The Dalai Lama

Perhaps many of you have a Dalai Lama story. Here’s mine.

In my forties, I was back in graduate school and while I was there, the Dalai Lama came to visit. He and a faculty member were friends. So he met with a group for an hour or so. It was, of course, by invitation.

Next to the large room he spoke in, which held some 250 people, was the bookstore, separated by old French doors with the windows covered, but a crack between them. So we uninvited ones gathered to take turns peeking through the crack like a bunch of kids. And indeed we did feel like children—excited to be even this close to the great master.

When it appeared that he was finishing, we went outside, in silence, to line the sidewalk where he must walk to his waiting limo. He came along, smiling, greeting us as he went. I was struck by his seeming ordinariness. Not a shred of pretention.

He came to the open back door of the limo and began to fold himself to sit inside. So he was bent far over when the shriek echoed down the block. “Wait for me! Wait for me! Wait! Wait for me!” We students turned as one to see the source of this irreverent demand: a young woman running toward us, waving her camera. Indignation rolled through us like a wave.

“What will he do?” I wondered.

He paused in his folded position, straightened up, and stood there waiting for her. She arrived at about ten feet from him, snapped her picture and lowered her camera. The Dalai Lama put his palms together and bowed to her. Then he folded himself into the limo’s back seat. The chauffeur closed the door and he was gone.

No fuss. No entitlement. No hurry. He did as he’d been asked. And I, along with the rest of the grad students, stood reproved.

That was many years ago and it’s as fresh as yesterday. Why? I think now it’s because of the quality of presence the Dalai Lama brought to this simple, unexpected incident. It looked ordinary. It was not ordinary. It was kind, but it had to have come from an inner, unshakeable poise, offered to the particular moment as it arose. Today, still a gift—and a challenge.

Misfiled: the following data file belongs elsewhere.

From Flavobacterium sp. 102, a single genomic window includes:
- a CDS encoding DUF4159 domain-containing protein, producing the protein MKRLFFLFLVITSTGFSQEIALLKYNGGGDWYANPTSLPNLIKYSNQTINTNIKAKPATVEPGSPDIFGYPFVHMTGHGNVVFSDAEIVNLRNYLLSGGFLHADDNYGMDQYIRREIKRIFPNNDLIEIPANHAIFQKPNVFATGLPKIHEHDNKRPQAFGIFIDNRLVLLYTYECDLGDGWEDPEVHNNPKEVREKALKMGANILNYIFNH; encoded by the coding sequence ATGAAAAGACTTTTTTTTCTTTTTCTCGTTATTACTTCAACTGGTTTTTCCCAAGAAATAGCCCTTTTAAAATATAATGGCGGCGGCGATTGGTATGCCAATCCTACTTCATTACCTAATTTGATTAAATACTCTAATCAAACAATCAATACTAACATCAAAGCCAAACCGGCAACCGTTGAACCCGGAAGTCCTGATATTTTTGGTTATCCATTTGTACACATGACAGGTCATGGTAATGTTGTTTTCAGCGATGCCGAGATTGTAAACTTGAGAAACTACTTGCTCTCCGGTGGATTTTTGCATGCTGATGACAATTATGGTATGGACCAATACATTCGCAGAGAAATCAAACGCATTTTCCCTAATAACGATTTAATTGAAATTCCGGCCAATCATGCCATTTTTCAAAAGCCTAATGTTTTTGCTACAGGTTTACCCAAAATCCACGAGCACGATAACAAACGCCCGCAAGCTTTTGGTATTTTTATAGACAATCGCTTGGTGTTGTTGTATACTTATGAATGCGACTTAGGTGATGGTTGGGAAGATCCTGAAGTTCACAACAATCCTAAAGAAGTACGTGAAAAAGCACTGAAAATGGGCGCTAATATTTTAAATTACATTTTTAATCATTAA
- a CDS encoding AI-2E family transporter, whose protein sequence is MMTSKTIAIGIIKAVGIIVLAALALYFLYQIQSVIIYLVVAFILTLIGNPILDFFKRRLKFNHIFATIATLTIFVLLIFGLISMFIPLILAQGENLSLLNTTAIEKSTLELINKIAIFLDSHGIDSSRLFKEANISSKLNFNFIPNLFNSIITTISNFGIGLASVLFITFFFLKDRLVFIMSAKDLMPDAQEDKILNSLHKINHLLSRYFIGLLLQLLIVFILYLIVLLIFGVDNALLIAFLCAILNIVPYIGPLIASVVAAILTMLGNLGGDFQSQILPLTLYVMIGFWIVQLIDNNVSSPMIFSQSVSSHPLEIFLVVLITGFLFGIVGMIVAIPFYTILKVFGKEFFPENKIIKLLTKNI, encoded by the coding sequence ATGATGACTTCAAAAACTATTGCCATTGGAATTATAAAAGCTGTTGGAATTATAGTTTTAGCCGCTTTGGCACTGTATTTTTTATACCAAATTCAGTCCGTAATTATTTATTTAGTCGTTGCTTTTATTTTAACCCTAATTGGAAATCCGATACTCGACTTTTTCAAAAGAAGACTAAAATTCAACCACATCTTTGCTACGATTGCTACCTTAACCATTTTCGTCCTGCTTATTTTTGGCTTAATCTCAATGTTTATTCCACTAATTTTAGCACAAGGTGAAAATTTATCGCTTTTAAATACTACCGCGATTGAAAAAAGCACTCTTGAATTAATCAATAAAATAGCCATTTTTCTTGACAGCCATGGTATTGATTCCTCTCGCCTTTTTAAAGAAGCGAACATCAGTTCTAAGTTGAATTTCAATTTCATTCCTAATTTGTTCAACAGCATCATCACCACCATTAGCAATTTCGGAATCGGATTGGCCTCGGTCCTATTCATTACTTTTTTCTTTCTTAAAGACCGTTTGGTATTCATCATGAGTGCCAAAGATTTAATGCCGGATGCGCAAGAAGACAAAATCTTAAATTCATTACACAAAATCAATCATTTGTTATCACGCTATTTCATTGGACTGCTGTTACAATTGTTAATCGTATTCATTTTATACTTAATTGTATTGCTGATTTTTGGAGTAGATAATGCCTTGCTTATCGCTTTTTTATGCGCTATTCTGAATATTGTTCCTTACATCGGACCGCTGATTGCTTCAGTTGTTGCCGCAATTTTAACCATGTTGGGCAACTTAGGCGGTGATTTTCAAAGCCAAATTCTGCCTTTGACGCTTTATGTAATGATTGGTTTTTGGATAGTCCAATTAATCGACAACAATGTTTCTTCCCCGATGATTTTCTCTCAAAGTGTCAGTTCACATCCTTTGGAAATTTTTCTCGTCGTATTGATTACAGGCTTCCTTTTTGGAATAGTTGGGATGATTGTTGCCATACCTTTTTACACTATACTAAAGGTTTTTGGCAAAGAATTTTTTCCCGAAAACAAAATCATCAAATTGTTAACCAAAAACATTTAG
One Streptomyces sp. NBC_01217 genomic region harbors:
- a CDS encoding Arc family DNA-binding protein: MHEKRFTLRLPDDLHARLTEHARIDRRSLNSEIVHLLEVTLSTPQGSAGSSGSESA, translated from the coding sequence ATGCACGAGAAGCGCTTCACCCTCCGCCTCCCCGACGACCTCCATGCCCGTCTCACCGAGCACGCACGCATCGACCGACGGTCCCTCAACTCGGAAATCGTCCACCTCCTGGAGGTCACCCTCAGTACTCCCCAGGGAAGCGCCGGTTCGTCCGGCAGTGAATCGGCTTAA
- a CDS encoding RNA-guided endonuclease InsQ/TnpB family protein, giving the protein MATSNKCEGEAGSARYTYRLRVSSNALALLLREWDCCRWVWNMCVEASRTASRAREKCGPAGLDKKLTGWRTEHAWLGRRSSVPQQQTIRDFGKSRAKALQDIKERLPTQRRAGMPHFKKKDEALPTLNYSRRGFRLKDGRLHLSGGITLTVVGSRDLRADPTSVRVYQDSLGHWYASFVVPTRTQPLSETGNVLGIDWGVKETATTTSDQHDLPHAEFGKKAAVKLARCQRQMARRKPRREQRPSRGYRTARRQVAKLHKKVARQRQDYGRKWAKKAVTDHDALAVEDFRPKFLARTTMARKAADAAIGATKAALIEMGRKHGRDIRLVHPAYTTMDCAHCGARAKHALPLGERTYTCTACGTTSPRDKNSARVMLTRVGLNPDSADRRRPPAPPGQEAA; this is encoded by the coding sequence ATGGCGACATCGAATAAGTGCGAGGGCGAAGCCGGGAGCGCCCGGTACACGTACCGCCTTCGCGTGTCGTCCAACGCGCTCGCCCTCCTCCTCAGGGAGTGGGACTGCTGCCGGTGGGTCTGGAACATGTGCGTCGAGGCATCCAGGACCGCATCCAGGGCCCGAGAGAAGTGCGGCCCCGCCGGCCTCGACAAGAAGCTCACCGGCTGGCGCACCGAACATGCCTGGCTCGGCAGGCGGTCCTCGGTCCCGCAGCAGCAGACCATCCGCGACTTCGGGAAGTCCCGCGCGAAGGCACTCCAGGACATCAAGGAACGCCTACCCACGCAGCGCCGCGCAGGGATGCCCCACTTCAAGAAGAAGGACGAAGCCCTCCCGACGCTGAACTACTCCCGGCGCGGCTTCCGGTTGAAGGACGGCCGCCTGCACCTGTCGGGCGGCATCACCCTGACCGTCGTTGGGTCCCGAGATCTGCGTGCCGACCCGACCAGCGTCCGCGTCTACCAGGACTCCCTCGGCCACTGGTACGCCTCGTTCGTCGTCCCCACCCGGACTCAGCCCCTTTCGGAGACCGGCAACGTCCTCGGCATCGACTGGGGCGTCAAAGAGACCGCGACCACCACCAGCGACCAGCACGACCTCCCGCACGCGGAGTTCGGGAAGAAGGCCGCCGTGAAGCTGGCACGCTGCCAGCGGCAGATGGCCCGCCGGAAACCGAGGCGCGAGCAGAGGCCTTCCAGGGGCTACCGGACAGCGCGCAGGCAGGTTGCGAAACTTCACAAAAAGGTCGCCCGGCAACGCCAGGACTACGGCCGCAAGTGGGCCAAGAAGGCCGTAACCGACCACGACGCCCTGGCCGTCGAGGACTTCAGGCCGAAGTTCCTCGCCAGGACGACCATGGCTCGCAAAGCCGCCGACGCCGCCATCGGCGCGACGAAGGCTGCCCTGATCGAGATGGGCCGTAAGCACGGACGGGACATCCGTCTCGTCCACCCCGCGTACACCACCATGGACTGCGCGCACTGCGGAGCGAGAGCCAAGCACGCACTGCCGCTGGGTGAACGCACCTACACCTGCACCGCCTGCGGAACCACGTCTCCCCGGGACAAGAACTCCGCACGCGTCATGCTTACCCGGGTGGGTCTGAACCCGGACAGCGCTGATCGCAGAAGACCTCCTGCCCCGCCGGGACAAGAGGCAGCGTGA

Spirals and Cycles

These thoughts feel a little heavy to me, but they’ve been on my mind, since yesterday’s limo accident that killed 20 people, so…

There’s a famous story from India. It seems a young prince was dallying around in the palace courtyard one day, when he noticed Yama, the God of Death staring at him from a corner. Death crooked a finger, “Come here.” Terrified, the prince ran to his father, the all-powerful king, and told him what he’d seen. Was he crazy?

“Well,” the king said, “I don’t think so. We have to get you away from here as quickly as possible. Get a horse from our stables and race as fast as you can to that far city, Samara. Then hide, so Death cannot find you.”

The prince obeyed and soon galloped away. The king, meanwhile, went to the courtyard, angry and looking for Yama. He was still there.

“What do you think you’re doing?” he shouted. “How dare you frighten my son so much! Now get out of here and never come back!”

Death looked suddenly alert. “All right. I’ll leave. I have to go anyway, as I have an appointment with your son tomorrow–in Samara.”

It’s not only about personal death. It’s everything. At varying speeds, everything comes into visible existence and goes out of visibility again. This is the spiral of being. Nothing is exempt. We, however, often take the attitude that things must stay the same, or turn out the way we expect, in order for us to feel secure and happy. We speak of death as a tragedy because we cannot know the soul-deep needs of the life in question.

Is it useful to fight against life’s inevitabilities? Why not honor the cycles? Why not marvel at the way things actually are? Why not cherish each thing, each person, each idea, as they float through our awareness on their own journey to fulfillment? We can offer love along the way, and help if possible. It takes much less energy to live in wonder, than it does to resist with a closed, anxious heart. The cyclic process will continue with or without our approval. Our power lies elsewhere.

Our power lies in our own hearts, our own inner choices. We can choose to trust the process or hate it. Which feeling would you rather live with?